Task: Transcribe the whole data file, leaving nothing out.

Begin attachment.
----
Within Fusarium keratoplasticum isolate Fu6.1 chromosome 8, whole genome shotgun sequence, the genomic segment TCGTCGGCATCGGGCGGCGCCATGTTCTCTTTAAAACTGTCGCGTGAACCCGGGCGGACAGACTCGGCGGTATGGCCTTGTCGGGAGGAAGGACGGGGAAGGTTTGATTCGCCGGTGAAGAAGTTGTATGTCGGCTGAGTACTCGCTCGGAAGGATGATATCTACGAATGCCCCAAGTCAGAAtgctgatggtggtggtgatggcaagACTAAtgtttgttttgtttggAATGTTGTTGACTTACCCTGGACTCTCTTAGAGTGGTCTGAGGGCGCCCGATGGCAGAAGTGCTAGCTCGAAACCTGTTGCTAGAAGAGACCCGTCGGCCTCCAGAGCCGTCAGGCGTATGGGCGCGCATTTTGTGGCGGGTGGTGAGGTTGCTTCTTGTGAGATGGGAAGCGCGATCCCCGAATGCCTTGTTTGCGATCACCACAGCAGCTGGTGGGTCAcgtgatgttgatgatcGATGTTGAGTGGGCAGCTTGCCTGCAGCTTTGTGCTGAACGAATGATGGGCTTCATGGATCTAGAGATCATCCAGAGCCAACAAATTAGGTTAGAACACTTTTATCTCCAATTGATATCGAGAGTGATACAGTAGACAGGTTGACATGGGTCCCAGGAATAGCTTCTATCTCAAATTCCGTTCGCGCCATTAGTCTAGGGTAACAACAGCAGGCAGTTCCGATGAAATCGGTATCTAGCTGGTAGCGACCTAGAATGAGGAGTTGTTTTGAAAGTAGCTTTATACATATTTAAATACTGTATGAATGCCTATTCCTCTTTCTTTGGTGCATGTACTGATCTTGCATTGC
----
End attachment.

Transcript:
Within Fusarium keratoplasticum isolate Fu6.1 chromosome 8, whole genome shotgun sequence, the genomic segment TCGTCGGCATCGGGCGGCGCCATGTTCTCTTTAAAACTGTCGCGTGAACCCGGGCGGACAGACTCGGCGGTATGGCCTTGTCGGGAGGAAGGACGGGGAAGGTTTGATTCGCCGGTGAAGAAGTTGTATGTCGGCTGAGTACTCGCTCGGAAGGATGATATCTACGAATGCCCCAAGTCAGAAtgctgatggtggtggtgatggcaagACTAAtgtttgttttgtttggAATGTTGTTGACTTACCCTGGACTCTCTTAGAGTGGTCTGAGGGCGCCCGATGGCAGAAGTGCTAGCTCGAAACCTGTTGCTAGAAGAGACCCGTCGGCCTCCAGAGCCGTCAGGCGTATGGGCGCGCATTTTGTGGCGGGTGGTGAGGTTGCTTCTTGTGAGATGGGAAGCGCGATCCCCGAATGCCTTGTTTGCGATCACCACAGCAGCTGGTGGGTCAcgtgatgttgatgatcGATGTTGAGTGGGCAGCTTGCCTGCAGCTTTGTGCTGAACGAATGATGGGCTTCATGGATCTAGAGATCATCCAGAGCCAACAAATTAGGTTAGAACACTTTTATCTCCAATTGATATCGAGAGTGATACAGTAGACAGGTTGACATGGGTCCCAGGAATAGCTTCTATCTCAAATTCCGTTCGCGCCATTAGTCTAGGGTAACAACAGCAGGCAGTTCCGATGAAATCGGTATCTAGCTGGTAGCGACCTAGAATGAGGAGTTGTTTTGAAAGTAGCTTTATACATATTTAAATACTGTATGAATGCCTATTCCTCTTTCTTTGGTGCATGTACTGATCTTGCATTGC